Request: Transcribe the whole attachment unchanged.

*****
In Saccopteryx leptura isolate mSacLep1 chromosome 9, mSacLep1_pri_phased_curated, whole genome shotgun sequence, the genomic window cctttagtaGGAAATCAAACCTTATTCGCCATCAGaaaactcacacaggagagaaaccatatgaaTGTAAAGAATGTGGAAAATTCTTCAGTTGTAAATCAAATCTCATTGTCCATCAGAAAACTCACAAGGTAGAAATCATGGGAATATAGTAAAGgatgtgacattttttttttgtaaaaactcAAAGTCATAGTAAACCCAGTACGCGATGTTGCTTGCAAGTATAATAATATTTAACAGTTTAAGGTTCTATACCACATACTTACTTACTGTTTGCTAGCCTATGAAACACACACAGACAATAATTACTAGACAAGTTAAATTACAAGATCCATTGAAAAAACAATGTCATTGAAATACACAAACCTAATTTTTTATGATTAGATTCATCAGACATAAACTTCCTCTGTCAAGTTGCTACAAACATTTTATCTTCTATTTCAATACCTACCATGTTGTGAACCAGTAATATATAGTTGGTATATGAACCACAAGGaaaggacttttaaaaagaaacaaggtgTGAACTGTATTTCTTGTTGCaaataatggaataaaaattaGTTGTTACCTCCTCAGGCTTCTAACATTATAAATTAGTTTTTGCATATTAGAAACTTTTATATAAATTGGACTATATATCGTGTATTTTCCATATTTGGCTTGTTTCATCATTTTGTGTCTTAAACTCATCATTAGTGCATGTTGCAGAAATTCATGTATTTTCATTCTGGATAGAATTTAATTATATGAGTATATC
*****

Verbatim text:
In Saccopteryx leptura isolate mSacLep1 chromosome 9, mSacLep1_pri_phased_curated, whole genome shotgun sequence, the genomic window cctttagtaGGAAATCAAACCTTATTCGCCATCAGaaaactcacacaggagagaaaccatatgaaTGTAAAGAATGTGGAAAATTCTTCAGTTGTAAATCAAATCTCATTGTCCATCAGAAAACTCACAAGGTAGAAATCATGGGAATATAGTAAAGgatgtgacattttttttttgtaaaaactcAAAGTCATAGTAAACCCAGTACGCGATGTTGCTTGCAAGTATAATAATATTTAACAGTTTAAGGTTCTATACCACATACTTACTTACTGTTTGCTAGCCTATGAAACACACACAGACAATAATTACTAGACAAGTTAAATTACAAGATCCATTGAAAAAACAATGTCATTGAAATACACAAACCTAATTTTTTATGATTAGATTCATCAGACATAAACTTCCTCTGTCAAGTTGCTACAAACATTTTATCTTCTATTTCAATACCTACCATGTTGTGAACCAGTAATATATAGTTGGTATATGAACCACAAGGaaaggacttttaaaaagaaacaaggtgTGAACTGTATTTCTTGTTGCaaataatggaataaaaattaGTTGTTACCTCCTCAGGCTTCTAACATTATAAATTAGTTTTTGCATATTAGAAACTTTTATATAAATTGGACTATATATCGTGTATTTTCCATATTTGGCTTGTTTCATCATTTTGTGTCTTAAACTCATCATTAGTGCATGTTGCAGAAATTCATGTATTTTCATTCTGGATAGAATTTAATTATATGAGTATATC